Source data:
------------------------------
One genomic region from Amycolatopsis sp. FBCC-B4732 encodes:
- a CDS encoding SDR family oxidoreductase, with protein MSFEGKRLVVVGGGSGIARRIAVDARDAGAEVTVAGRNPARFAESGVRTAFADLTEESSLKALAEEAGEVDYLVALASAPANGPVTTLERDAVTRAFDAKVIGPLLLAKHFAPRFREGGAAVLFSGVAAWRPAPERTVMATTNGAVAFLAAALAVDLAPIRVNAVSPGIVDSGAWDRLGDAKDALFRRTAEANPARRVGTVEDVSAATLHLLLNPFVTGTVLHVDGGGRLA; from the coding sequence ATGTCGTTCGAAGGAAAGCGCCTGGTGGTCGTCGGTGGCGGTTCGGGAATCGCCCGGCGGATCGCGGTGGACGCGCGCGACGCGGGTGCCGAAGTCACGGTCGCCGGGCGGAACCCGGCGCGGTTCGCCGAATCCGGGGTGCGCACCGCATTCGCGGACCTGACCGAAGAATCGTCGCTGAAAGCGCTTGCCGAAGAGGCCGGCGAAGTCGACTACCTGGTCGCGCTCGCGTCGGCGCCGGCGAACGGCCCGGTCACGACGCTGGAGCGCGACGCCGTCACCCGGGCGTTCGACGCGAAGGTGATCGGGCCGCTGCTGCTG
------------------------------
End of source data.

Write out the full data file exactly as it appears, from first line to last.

One genomic region from Amycolatopsis sp. FBCC-B4732 encodes:
- a CDS encoding SDR family oxidoreductase, with protein MSFEGKRLVVVGGGSGIARRIAVDARDAGAEVTVAGRNPARFAESGVRTAFADLTEESSLKALAEEAGEVDYLVALASAPANGPVTTLERDAVTRAFDAKVIGPLLLAKHFAPRFREGGAAVLFSGVAAWRPAPERTVMATTNGAVAFLAAALAVDLAPIRVNAVSPGIVDSGAWDRLGDAKDALFRRTAEANPARRVGTVEDVSAATLHLLLNPFVTGTVLHVDGGGRLA; from the coding sequence ATGTCGTTCGAAGGAAAGCGCCTGGTGGTCGTCGGTGGCGGTTCGGGAATCGCCCGGCGGATCGCGGTGGACGCGCGCGACGCGGGTGCCGAAGTCACGGTCGCCGGGCGGAACCCGGCGCGGTTCGCCGAATCCGGGGTGCGCACCGCATTCGCGGACCTGACCGAAGAATCGTCGCTGAAAGCGCTTGCCGAAGAGGCCGGCGAAGTCGACTACCTGGTCGCGCTCGCGTCGGCGCCGGCGAACGGCCCGGTCACGACGCTGGAGCGCGACGCCGTCACCCGGGCGTTCGACGCGAAGGTGATCGGGCCGCTGCTGCTG